Bible Myths and their Parallels in other Religions Being a Comparison of the Old and New Testament Myths and Miracles with those of the Heathen Nations of Antiquity Considering also their Origin and Meaning
Page: 113Mano, Mithras, Bel-Minor, Iao, Adoni, &c., were each of them "God of Light," "Light of the World," the "Anointed," or the "Christ."[196:6]
It is said that Peter called his Master the Christ, whereupon "he straightway charged them (the disciples), and commanded them to tell no man that thing."[196:7]
The title of "Christ" or "The Anointed," was held by the kings of Israel. "Touch not my Christ and do my prophets no harm," says the Psalmist.[196:8]
The term "Christ" was applied to religious teachers, leaders of factions, necromancers or wonder-workers, &c. This is seen by the passage in Matthew, where the writer says:
"There shall arise false Christs and false prophets, and shall show great signs and wonders, insomuch that, if it were possible, they shall deceive the very elect."[196:9]
The virgin-born Crishna and Buddha were incarnations of Vishnu, called Avatars. An Avatar is an Angel-Messiah, a God-man, a Christ; for the word Christ is from the Greek Christos, an Anointed One, a Messiah.
The name Jesus, which is pronounced in Hebrew Yezua, and is sometimes Grecized into Jason, was very common. After the Captivity it occurs quite frequently, and is interchanged with the name Joshua. Indeed Joshua, the successor of Moses, is called Jesus in the New Testament more than once,[196:10] though the meaning of the two names is not really quite the same. We know of a Jesus, son of Sirach, a writer of proverbs, whose collection is [Pg 197]preserved among the apocryphal books of the Old Testament. The notorious Barabbas[197:1] or son of Abbas, was himself called Jesus. Among Paul's opponents we find a magician called Elymas, the Son of Jesus. Among the early Christians a certain Jesus, also called Justus, appears. Flavius Josephus mentions more than ten distinct persons—priests, robbers, peasants, and others—who bore the name of Jesus, all of whom lived during the last century of the Jewish state.[197:2]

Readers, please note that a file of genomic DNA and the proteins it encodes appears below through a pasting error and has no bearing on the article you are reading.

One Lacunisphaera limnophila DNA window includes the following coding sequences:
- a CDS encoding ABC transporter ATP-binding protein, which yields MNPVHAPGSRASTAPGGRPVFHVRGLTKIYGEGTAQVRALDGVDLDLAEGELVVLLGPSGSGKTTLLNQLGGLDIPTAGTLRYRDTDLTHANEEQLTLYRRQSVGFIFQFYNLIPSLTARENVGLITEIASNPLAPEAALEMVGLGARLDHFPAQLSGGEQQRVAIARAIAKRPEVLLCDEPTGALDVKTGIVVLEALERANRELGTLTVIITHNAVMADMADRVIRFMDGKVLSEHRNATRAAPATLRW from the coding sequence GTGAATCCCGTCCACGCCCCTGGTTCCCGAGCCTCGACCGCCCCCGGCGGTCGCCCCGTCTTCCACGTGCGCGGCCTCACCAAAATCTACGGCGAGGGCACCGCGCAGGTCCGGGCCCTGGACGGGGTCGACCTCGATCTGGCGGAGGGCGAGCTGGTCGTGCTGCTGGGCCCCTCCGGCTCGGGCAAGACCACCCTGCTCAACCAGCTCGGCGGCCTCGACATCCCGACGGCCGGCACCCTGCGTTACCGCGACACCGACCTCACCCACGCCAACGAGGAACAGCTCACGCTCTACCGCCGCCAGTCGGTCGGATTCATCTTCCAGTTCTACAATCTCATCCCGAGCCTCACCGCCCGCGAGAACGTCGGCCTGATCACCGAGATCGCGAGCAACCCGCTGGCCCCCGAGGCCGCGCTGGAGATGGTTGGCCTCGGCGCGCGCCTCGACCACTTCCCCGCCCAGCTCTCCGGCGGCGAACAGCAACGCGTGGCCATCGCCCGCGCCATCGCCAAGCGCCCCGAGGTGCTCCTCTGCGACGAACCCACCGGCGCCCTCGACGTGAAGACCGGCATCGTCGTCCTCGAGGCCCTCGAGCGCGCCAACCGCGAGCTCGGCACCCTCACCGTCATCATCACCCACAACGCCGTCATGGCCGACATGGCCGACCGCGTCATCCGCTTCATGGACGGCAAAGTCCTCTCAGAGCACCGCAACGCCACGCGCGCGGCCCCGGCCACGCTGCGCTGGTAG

To return now to our theme—crucified gods before the time of Jesus of Nazareth.
The holy Father Minucius Felix, in his Octavius, written as late as A. D. 211, indignantly resents the supposition that the sign of the cross should be considered exclusively as a Christian symbol, and represents his advocate of the Christian argument as retorting on an infidel opponent. His words are:
""As for the adoration of crosses which you (Pagans) object against us (Christians), I must tell you, that we neither adore crosses nor desire them; you it is, ye Pagans . . . who are the most likely people to adore wooden crosses . . . for what else are your ensigns, flags, and standards, but crosses gilt and beautiful. Your victorious trophies not only represent a simple cross, but a cross with a man upon it."[197:3]
The existence, in the writings of Minucius Felix, of this passage, is probably owing to an oversight of the destroyers of all evidences against the Christian religion that could be had. The practice of the Romans, here alluded to, of carrying a cross with a man on it, or, in other words, a crucifix, has evidently been concealed from us by the careful destruction of such of their works as alluded to it. The priests had everything their own way for centuries, and to destroy what was evidence against their claims was a very simple matter.
It is very evident that this celebrated Christian Father alludes to some Gentile mystery, of which the prudence of his successors has deprived us. When we compare this with the fact that for centuries after the time assigned for the birth of Christ Jesus, he was not represented as a man on a cross, and that the Christians did not have such a thing as a crucifix, we are inclined to think that the effigies of a black or dark-skinned crucified man, which were to be seen in many places in Italy even during the last century, may have had something to do with it.[197:4]
While speaking of "a cross with a man on it" as being carried by the Pagan Romans as a standard, we might mention the fact, related by Arrian the historian,[198:1] that the troops of Porus, in their war with Alexander the Great, carried on their standards the figure of a man.[198:2] Here is evidently the crucifix standard again.
"This must have been (says Mr. Higgins) a Staurobates or Salivahana, and looks very like the figure of a man carried on their standards by the Romans. This was similar to the dove carried on the standards of the Assyrians. This must have been the crucifix of Nepaul."[198:3]
Tertullian, a Christian Father of the second and third centuries, writing to the Pagans, says:
"The origin of your gods is derived from figures moulded on a cross. All those rows of images on your standards are the appendages of crosses; those hangings on your standards and banners are the robes of crosses."[198:4]
We have it then, on the authority of a Christian Father, as late as A. D. 211, that the Christians "neither adored crosses nor desired them," but that the Pagans "adored crosses," and not that alone, but "a cross with a man upon it." This we shall presently find to be the case. Jesus, in those days, nor for centuries after, was not represented as a man on a cross. He was represented as a